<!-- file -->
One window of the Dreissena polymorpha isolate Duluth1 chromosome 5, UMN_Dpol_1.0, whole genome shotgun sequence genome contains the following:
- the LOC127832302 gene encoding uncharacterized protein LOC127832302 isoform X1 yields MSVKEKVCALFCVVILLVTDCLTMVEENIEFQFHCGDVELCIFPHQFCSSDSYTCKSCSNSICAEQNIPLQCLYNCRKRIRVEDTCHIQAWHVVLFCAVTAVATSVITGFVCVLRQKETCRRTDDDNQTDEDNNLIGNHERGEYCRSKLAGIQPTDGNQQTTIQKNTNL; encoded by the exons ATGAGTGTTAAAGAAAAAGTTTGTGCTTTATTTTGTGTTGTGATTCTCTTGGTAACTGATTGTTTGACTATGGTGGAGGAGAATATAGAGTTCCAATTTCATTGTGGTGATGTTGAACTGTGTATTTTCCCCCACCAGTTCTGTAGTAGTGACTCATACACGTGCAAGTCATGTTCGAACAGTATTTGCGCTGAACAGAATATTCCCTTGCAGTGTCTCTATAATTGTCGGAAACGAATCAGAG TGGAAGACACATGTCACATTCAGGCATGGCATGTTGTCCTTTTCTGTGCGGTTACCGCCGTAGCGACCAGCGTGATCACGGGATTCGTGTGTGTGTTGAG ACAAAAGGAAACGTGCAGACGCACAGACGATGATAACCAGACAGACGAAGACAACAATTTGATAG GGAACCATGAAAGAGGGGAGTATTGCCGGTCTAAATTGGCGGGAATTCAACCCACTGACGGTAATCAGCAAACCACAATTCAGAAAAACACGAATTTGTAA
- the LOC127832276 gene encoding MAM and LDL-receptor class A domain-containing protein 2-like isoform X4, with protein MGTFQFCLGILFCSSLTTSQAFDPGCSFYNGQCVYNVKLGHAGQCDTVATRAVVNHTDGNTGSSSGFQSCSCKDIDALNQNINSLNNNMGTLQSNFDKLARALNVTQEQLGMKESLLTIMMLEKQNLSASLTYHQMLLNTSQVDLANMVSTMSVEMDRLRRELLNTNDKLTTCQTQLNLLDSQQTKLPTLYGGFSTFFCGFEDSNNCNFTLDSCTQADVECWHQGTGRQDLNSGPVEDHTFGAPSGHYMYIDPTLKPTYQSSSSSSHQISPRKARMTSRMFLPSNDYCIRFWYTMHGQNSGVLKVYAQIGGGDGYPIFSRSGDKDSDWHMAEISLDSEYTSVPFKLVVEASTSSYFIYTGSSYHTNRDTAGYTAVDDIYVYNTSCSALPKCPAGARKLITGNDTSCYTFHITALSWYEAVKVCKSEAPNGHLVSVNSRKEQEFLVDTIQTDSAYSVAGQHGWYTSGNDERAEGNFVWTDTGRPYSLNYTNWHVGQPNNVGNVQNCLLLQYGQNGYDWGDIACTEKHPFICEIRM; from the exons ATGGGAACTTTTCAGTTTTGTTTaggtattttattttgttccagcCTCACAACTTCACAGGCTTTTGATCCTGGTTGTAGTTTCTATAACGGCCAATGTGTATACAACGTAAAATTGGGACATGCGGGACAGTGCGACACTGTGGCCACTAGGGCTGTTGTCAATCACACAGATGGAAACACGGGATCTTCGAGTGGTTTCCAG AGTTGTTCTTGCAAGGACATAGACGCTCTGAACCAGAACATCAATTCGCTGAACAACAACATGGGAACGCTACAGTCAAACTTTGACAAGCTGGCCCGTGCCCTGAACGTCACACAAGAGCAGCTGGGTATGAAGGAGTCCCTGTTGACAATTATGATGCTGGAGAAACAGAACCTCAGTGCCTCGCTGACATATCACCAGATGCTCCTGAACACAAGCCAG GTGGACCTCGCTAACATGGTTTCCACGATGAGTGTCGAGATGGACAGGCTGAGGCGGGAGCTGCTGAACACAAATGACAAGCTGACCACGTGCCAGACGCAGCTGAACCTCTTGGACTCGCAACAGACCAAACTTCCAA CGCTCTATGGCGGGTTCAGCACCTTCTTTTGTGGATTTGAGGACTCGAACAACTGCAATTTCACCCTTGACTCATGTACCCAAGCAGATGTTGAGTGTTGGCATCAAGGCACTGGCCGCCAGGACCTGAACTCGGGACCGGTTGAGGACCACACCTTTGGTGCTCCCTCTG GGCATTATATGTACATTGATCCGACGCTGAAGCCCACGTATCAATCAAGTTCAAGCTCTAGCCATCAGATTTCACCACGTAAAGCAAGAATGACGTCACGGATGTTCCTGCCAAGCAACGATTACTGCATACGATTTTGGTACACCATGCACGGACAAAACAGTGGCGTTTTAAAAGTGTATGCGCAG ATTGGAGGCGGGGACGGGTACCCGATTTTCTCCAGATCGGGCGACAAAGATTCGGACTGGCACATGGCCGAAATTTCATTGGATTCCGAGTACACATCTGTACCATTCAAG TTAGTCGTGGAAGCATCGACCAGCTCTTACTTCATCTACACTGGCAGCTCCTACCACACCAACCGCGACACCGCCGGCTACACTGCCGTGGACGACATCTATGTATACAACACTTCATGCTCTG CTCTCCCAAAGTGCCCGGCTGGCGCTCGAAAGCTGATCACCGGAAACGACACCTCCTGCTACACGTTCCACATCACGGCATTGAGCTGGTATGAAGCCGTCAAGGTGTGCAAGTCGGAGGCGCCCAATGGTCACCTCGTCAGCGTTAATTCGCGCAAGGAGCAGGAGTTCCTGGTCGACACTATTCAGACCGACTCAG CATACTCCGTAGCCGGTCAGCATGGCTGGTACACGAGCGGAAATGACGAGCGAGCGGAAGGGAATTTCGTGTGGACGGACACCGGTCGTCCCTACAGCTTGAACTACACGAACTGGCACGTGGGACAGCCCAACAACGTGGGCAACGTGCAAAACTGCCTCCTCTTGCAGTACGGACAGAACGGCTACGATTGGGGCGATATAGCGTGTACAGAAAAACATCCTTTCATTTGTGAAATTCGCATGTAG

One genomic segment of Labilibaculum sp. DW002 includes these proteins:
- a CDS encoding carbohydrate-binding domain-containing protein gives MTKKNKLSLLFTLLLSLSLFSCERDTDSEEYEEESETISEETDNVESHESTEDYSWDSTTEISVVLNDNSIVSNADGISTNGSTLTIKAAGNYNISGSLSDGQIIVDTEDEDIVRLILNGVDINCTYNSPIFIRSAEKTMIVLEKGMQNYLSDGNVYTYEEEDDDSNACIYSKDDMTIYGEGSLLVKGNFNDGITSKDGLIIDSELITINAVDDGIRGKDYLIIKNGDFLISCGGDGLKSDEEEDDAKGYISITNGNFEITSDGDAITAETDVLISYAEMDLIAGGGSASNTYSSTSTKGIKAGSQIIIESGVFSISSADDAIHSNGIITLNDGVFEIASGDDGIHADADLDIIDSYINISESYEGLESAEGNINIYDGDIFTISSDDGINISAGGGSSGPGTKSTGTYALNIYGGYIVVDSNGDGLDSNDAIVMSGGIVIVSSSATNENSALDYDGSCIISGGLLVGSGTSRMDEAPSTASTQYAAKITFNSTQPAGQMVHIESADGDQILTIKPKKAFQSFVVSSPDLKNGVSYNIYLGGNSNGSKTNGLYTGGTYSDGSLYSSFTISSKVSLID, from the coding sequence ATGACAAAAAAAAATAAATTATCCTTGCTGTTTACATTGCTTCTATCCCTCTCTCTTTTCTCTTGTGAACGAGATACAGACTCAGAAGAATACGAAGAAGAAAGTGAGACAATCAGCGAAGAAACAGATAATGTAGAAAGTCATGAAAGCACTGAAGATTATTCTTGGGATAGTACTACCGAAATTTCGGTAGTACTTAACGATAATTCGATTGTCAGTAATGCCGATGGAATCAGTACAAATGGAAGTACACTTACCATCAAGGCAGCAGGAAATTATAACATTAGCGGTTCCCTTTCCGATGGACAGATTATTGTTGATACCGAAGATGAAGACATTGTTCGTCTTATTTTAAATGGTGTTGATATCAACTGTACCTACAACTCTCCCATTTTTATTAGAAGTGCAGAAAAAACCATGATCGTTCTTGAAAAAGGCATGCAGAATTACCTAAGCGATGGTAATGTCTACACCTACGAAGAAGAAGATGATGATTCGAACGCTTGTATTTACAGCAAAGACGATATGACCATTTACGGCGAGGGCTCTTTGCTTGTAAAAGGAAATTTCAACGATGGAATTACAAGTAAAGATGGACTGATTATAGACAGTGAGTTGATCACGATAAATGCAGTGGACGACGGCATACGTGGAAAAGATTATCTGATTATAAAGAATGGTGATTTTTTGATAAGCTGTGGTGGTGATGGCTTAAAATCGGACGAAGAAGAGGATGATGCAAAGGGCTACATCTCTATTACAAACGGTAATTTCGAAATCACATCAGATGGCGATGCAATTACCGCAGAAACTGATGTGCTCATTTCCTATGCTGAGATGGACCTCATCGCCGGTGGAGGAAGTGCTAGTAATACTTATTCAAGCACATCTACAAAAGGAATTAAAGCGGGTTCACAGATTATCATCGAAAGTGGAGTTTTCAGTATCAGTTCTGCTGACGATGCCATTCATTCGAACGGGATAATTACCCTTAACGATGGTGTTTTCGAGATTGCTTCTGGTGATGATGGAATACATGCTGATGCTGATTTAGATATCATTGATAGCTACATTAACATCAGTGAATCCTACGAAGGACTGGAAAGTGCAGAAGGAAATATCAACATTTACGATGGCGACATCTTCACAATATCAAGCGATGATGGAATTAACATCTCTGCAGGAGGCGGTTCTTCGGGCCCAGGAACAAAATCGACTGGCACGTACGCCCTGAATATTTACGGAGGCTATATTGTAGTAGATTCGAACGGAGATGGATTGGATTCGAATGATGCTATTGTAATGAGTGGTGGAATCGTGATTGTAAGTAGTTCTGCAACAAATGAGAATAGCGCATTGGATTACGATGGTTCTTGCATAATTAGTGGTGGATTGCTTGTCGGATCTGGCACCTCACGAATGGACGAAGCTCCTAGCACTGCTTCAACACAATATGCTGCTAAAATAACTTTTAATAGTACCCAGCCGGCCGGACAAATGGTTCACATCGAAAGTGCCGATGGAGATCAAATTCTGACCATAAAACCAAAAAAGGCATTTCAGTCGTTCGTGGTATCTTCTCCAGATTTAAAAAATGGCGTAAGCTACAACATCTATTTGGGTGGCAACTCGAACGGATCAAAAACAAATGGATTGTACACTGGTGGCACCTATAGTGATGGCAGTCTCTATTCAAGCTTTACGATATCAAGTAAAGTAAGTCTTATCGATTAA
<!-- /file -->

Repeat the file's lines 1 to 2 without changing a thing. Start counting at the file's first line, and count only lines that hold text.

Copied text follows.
One window of the Dreissena polymorpha isolate Duluth1 chromosome 5, UMN_Dpol_1.0, whole genome shotgun sequence genome contains the following:
- the LOC127832302 gene encoding uncharacterized protein LOC127832302 isoform X1 yields MSVKEKVCALFCVVILLVTDCLTMVEENIEFQFHCGDVELCIFPHQFCSSDSYTCKSCSNSICAEQNIPLQCLYNCRKRIRVEDTCHIQAWHVVLFCAVTAVATSVITGFVCVLRQKETCRRTDDDNQTDEDNNLIGNHERGEYCRSKLAGIQPTDGNQQTTIQKNTNL; encoded by the exons ATGAGTGTTAAAGAAAAAGTTTGTGCTTTATTTTGTGTTGTGATTCTCTTGGTAACTGATTGTTTGACTATGGTGGAGGAGAATATAGAGTTCCAATTTCATTGTGGTGATGTTGAACTGTGTATTTTCCCCCACCAGTTCTGTAGTAGTGACTCATACACGTGCAAGTCATGTTCGAACAGTATTTGCGCTGAACAGAATATTCCCTTGCAGTGTCTCTATAATTGTCGGAAACGAATCAGAG TGGAAGACACATGTCACATTCAGGCATGGCATGTTGTCCTTTTCTGTGCGGTTACCGCCGTAGCGACCAGCGTGATCACGGGATTCGTGTGTGTGTTGAG ACAAAAGGAAACGTGCAGACGCACAGACGATGATAACCAGACAGACGAAGACAACAATTTGATAG GGAACCATGAAAGAGGGGAGTATTGCCGGTCTAAATTGGCGGGAATTCAACCCACTGACGGTAATCAGCAAACCACAATTCAGAAAAACACGAATTTGTAA